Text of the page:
Another decision to make is whether you’d like to use the ingredient alone or in conjunction with other actives. Again, you can’t really go wrong. “Aloe vera is a great ingredient to include in skincare products, but it is powerful enough that it can be used on its own,” Dr. Hu says. “Aloe vera is an easy product to use on its own, but, if there is a product that features the ingredient, it is nice that you get a few of the extra added benefits.”

If you do decide to pick up an aloe vera plant, you’ll need to make sure the plant gets enough sunlight. Water it no more than once a week. Once every other week may even be sufficient. When in doubt, less is more. It is, after all, used to being in dry environments! Last but not least, watch out for insects. To remove some of the guesswork, buy a mature aloe vera plant or leaf from a grocery store or natural foods store and cut it open to use the gel.

If you lack a green thumb or would just prefer to bypass the plant step all together, pre-packaged gels like Benton’s Aloe Real Cool Soothing Gel and Holika Holika’s Aloe 99% Soothing Gel are great options.

It should come as no surprise that most skincare products that contain aloe are moisturizers, like the Cetaphil Soothing Gel Cream and the Clinique Moisture Surge 100H Auto-Replenishing Hydrator Moisturizer. The ultimate multitasker, Thrive’s Face Balm is nourishing enough to use as a facial moisturizer, spot treatment, and aftershave. The Innisfree Vitalizing Sleeping Mask hydrates skin overnight. For a low-maintenance option, we like the Glossier Soothing Face Mist. It’s loaded with hydrating skin-soothers like aloe, rosewater, and glycerin and can be spritzed all day long.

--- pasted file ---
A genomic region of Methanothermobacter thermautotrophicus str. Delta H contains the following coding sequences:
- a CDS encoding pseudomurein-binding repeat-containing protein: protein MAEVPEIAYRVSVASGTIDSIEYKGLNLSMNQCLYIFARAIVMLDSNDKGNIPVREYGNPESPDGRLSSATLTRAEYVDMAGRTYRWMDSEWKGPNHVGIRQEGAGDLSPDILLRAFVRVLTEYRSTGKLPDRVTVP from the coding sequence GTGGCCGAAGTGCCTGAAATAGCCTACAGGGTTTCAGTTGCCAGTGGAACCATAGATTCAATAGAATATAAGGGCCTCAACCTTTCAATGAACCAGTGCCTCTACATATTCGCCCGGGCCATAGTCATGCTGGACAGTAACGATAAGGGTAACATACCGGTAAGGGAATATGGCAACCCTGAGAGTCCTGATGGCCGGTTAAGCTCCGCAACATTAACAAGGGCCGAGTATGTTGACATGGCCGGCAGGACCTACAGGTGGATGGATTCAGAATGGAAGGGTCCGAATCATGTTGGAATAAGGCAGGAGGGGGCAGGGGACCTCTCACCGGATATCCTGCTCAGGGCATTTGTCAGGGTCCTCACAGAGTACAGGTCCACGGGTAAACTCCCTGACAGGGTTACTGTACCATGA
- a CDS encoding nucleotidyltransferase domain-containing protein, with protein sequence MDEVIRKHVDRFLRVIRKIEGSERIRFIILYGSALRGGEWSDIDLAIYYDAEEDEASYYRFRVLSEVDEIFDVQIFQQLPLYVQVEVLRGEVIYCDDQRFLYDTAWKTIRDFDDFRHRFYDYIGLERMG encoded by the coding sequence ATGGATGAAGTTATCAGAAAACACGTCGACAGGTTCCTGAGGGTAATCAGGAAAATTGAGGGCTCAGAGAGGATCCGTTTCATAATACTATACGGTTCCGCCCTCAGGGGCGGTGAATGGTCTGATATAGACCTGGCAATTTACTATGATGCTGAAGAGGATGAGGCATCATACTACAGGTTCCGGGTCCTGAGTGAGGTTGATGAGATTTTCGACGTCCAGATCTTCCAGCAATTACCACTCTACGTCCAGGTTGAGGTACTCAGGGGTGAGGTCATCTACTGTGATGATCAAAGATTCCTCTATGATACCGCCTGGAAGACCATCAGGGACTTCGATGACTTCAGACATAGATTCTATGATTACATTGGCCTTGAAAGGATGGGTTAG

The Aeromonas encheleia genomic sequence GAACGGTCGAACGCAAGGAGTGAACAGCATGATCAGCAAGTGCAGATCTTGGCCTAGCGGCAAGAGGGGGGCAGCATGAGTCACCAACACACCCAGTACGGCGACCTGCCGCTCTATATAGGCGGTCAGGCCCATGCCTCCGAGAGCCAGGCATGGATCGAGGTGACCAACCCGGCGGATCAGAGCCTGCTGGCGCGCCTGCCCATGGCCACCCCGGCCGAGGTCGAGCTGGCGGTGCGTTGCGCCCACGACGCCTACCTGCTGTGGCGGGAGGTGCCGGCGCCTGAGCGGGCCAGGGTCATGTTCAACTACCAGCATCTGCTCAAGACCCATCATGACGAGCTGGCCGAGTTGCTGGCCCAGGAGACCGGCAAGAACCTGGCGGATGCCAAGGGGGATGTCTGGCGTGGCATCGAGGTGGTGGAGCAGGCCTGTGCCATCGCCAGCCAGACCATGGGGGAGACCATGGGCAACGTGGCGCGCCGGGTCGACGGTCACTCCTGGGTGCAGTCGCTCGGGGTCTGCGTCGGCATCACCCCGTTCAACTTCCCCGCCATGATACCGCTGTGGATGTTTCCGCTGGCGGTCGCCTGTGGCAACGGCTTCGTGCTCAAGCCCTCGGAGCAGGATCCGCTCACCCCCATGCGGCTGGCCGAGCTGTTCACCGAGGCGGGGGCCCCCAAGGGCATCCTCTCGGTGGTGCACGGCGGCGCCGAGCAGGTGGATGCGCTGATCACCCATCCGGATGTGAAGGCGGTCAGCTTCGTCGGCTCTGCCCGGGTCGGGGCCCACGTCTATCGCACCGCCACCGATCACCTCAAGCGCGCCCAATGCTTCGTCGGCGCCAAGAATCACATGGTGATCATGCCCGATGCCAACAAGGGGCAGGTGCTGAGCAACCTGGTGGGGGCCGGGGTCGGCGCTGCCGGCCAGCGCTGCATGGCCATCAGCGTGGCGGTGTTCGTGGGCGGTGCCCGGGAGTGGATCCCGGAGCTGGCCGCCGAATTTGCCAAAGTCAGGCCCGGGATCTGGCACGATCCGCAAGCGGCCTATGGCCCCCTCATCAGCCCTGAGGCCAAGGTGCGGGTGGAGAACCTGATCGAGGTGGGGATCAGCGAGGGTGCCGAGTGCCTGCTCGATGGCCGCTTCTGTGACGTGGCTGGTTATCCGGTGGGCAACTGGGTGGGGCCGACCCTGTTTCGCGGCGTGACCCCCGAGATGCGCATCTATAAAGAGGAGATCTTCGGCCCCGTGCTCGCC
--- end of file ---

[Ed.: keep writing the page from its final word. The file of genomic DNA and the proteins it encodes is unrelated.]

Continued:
If you’d like to add aloe to your cleansing routine, look no further than the Beautycounter Counterstart Cococream Cleanser, which pairs the botanical with coconut oil. The Youth to the People Superfood Cleanser, meanwhile, blends aloe vera juice with kale, spinach, and vitamins B5 and E.

Regardless of what you choose, Arce says it’s important to make sure the product contains a safe, high-quality version of the ingredient. “In the case of aloe, people have used it forever on its own,” she says. “However, there are some studies on aloin — a component of non-decolorized aloe — that has been linked to cancer in rats [when ingested].” She is quick to note that “there is no link when used topically,” but “it is better to be safe and use products containing purified aloe from a brand that you trust.” When in doubt, “you can reach out to the brand to confirm they are using the safe version,” she says.